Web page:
Arthrex Provides Little Strategic Value in the End

Today the PTAB issued interim guidance on adaptations to its rehearing practices.  The interim procedures allow for a rehearing to be filed to the Director, this option can even be pursued after a failed rehearing to the assigned PTAB panel.  So, good news for those parties seeking another path for delay. On the other hand, the Director is not going to change the outcome of cases beyond current practices (roughly 5% win rate on rehearing).

In essence, the Appointment’s Clause battle, much like the constitutional challenges to the PTAB posed in Oil States and Cuozzo, was a long road to nowhere.
Continue Reading PTAB Director Rehearing Adds Little

POPR Disclaimer Dooms Infringement

Some weeks back I explained the varied uses of Patent Trial & Appeal Board (PTAB) trial evidence in district court trial records. However, it is not necessary for a trial to occur for patent challengers to create litigation value. For example, often times a petition will apply prior art that operates in a similar fashion to the accused product.  In distinguishing that art, the Patent Owner is effectively arguing against infringement.

In such cases, a failed AIA trial petition (art distinguished) can result in ultimate victory on the ligation side.
Continue Reading When Losing is Winning at the PTAB

Does 315(b) Codify Party Notice or Patent Notice?

Last summer, the Federal Circuit reversed the Patent Trial & Appeal Board’s (PTAB) practice of accepting IPR petitions as timely filed under 35 U.S.C. § 315(b) where a complaint for infringement was served outside of the one-year window, but dismissed without prejudice. Click-to-Call v. Ingenio   In its reversal, the Court reasoned that “the appropriate question is whether the voluntary, without prejudice dismissal of a civil action in which a complaint had been served nullifies an administrative time bar that is triggered by service of that complaint. It does not.”  As a result, IPR proceedings before the Board that had been instituted under that previous 315(b) exception have been terminated.

Since Click-to-Call, the question has been raised whether the 315(b) bar is triggered by a complaint for infringement of a patent where there is a question as to the ultimate patent owner, which causes the suit to be dismissed without prejudice and re-filed.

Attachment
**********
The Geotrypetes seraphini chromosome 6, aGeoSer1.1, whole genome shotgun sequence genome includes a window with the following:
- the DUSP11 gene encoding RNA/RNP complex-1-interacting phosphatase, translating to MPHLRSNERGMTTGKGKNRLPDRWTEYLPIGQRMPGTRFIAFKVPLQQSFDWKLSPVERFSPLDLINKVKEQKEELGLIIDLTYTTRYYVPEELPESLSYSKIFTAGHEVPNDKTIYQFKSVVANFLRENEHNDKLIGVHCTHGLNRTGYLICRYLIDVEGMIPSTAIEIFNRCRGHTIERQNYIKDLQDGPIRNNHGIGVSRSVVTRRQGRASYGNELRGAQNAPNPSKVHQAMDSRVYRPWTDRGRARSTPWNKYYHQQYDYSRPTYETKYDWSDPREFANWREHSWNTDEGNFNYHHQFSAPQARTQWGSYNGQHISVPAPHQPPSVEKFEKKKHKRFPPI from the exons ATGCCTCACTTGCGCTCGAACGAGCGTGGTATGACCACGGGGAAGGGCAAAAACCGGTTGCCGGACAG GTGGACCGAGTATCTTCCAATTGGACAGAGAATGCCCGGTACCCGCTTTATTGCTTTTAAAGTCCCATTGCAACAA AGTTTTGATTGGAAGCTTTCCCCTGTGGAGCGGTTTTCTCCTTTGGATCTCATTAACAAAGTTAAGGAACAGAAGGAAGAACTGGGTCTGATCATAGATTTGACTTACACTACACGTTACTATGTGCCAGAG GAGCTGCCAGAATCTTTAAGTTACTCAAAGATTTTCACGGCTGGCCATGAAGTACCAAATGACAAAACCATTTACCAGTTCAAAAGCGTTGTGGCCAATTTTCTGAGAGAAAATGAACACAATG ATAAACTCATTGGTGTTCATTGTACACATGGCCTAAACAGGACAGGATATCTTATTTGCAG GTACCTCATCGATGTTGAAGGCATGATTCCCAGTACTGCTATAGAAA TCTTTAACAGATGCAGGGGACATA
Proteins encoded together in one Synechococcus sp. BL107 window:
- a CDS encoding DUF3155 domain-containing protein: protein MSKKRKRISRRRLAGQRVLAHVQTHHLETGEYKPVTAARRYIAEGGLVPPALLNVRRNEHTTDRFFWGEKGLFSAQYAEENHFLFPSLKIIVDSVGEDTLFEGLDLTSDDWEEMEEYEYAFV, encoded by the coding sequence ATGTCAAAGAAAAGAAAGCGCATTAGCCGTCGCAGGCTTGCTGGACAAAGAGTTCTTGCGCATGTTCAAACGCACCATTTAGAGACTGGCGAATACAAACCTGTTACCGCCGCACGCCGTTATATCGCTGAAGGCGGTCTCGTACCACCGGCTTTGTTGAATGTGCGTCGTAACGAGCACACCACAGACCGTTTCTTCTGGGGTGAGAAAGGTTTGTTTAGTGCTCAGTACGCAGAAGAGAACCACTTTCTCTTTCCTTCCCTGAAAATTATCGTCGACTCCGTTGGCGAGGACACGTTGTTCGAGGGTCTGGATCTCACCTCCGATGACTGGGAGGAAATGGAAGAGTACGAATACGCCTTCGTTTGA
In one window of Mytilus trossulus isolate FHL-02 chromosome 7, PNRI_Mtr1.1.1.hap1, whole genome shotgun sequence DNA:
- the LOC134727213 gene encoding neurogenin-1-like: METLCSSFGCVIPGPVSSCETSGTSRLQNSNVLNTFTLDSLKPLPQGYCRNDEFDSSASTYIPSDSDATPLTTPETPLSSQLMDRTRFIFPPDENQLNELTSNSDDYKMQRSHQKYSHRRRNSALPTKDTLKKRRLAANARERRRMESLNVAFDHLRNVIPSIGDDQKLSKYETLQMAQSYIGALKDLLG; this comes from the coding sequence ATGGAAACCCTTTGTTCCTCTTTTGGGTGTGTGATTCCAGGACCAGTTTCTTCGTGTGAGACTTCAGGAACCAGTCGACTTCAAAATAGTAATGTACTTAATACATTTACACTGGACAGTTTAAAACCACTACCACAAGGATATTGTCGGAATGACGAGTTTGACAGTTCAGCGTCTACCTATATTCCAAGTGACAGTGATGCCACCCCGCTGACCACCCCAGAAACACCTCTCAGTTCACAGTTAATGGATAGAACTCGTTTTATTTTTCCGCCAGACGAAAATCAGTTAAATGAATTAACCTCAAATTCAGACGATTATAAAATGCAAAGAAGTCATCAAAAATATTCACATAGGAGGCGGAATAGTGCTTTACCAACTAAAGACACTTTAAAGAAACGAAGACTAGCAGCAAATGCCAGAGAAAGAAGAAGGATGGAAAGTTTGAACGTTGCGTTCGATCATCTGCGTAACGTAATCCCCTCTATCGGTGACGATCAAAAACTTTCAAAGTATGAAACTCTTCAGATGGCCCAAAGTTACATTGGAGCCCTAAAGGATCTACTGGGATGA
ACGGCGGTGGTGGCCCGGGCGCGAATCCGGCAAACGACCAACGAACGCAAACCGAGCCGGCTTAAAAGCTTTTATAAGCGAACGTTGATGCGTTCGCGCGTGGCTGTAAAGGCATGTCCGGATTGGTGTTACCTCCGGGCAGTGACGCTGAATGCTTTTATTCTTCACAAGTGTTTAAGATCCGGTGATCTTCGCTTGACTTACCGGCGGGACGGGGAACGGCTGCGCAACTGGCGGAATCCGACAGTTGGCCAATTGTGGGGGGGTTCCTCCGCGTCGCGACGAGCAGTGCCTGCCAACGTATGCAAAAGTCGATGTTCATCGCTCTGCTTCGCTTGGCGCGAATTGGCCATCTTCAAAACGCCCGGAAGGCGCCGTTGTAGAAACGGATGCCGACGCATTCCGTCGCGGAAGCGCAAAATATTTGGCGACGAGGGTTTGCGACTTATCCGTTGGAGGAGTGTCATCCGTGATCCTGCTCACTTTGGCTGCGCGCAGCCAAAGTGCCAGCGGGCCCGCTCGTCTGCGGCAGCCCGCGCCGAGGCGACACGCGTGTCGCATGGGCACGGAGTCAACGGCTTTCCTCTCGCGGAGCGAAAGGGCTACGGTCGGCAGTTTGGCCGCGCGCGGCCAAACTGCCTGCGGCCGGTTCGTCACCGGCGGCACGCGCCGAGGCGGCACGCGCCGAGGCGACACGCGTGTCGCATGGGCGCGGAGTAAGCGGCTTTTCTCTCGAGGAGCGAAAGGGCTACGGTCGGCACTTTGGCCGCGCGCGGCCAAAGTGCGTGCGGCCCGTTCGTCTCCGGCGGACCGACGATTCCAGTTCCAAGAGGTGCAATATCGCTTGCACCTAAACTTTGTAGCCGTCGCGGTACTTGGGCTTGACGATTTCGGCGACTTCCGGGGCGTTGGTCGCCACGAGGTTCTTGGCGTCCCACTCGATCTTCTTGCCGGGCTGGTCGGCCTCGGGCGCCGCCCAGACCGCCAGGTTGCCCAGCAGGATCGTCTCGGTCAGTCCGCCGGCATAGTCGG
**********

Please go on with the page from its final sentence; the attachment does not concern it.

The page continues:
I don’t expect the Federal Circuit’s answer to be any different.
Continue Reading PTAB Identifies New Exception to One-Year Time Bar

New Guidance for Statutory Bars, Foreign Depositions & Confidentiality

Earlier this week, the Patent Trial & Appeal Board (PTAB) designated several IPR decisions as “informative.” As a reminder, an “informative” opinion, while not binding PTAB authority, illustrates norms of Board decision-making for the public, the patent examining corps, and future Board panels. Informative opinions may explain best practices, address recurring problems, identify developing areas of the law, exemplify types of decisions under-represented in commercial case reporting services, or report cases of public interest.
Continue Reading PTAB Designates AIA Decisions Informative

2016: The Administrative Procedures Act (APA) Takes Center Stage

In re Cuozzo Speed Technologies was certainly a watershed moment for AIA trial practices. The 2016 decision settled years of seemingly endless debate on the propriety of the Patent Trial & Appeal Board’s (PTAB) claim construction rubric. By endorsing the Board’s use of the Broadest Reasonable Interpretation (BRI), the high court squelched a key rallying cry of PTAB critics and simultaneously reinforced the legitimacy of AIA trial proceedings. Yet, while the Cuozzo challenge to BRI was noteworthy in a broader sense, the BRI debate (no matter how it came down) was not expected to change AIA trial practices in significant regard.